Fard is released from prison in 1929 and goes to Chicago as a salesman, he is listed in the 1930 census there as William D. Fard

He shows up in Detroit as Wali D. Fard (among other aliases), in 1930

He builds up the Nation of Islam

In 1933 he is implicated in a ritual murder and told by the police to leave Detroit, he is pictured and fingerprinted, proving he is the same person as Ford/Fard in Los Angeles

By 1934 he has disappeared, though he may have aliased himself

He differs in this rough outline from Arian’s conclusions in a few ways:

The birthplace, Baluchistan for Morrow rather than Afghanistan for Arian.

Morrow does not think Fard was the George Farr who sometimes traveled to San Francisco in the 1920s, probably to buy illegal liquor and drugs, because Farr was described as stocky, while Fard was thin.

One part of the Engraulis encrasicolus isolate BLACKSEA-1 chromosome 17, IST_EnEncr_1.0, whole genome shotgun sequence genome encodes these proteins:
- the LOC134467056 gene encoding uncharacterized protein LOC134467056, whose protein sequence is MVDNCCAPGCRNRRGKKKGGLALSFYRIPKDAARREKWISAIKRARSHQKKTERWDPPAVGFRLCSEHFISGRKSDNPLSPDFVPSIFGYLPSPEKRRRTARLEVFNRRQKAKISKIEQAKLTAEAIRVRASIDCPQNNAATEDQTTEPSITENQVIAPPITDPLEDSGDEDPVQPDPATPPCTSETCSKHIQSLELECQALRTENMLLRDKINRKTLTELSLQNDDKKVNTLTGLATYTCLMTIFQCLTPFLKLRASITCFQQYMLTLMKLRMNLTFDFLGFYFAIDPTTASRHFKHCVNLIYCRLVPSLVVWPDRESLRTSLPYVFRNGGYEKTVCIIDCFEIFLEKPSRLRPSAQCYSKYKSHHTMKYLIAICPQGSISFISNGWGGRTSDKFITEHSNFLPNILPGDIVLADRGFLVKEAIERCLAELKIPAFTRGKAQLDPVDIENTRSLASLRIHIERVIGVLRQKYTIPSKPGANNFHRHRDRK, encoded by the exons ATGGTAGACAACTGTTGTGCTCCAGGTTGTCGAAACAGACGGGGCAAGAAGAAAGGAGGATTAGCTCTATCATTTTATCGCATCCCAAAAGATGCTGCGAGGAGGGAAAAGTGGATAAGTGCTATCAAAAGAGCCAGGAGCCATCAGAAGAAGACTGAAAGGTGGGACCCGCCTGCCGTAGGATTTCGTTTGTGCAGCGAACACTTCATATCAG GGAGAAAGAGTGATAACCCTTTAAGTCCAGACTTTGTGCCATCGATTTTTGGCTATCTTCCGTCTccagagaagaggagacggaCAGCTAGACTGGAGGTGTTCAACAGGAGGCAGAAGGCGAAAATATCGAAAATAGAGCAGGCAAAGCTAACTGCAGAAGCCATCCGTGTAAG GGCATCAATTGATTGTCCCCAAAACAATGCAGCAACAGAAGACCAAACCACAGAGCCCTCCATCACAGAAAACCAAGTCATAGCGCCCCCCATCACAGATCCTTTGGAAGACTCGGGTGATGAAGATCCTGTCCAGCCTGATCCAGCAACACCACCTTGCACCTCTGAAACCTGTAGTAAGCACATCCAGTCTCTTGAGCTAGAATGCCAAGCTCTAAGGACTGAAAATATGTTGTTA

Morrow is not quite as convinced that Fard would have been involved in the Chicago-based Moorish Science Temple cult, doubting the identification with David Ford-El.

In much of the book, Morrow disparages some of the conclusions of Arian. Perhaps rightly so, but it smacks of intellectual jealousy, because Morrow relies a lot on Arian’s trawling of newspaper accounts to tell the story of Fred Dodd/Dad in Oregon. (Without truly recognizing Arian’s contribution here.) Morrow does manage to find some documents, including Fard’s divorce records. Morrow also seems to think that Donald Lloyd Campagna (born to Fard’s ex-wife Pearl Allen) might be Fard’s child. (Campagna seems to still have some descendants in Oregon, based on some internet research.) (An aside, nobody seems to have tracked down Carmen Treviño, who Fard married while living in a common-law relationship with Hazel Barton in Los Angeles.)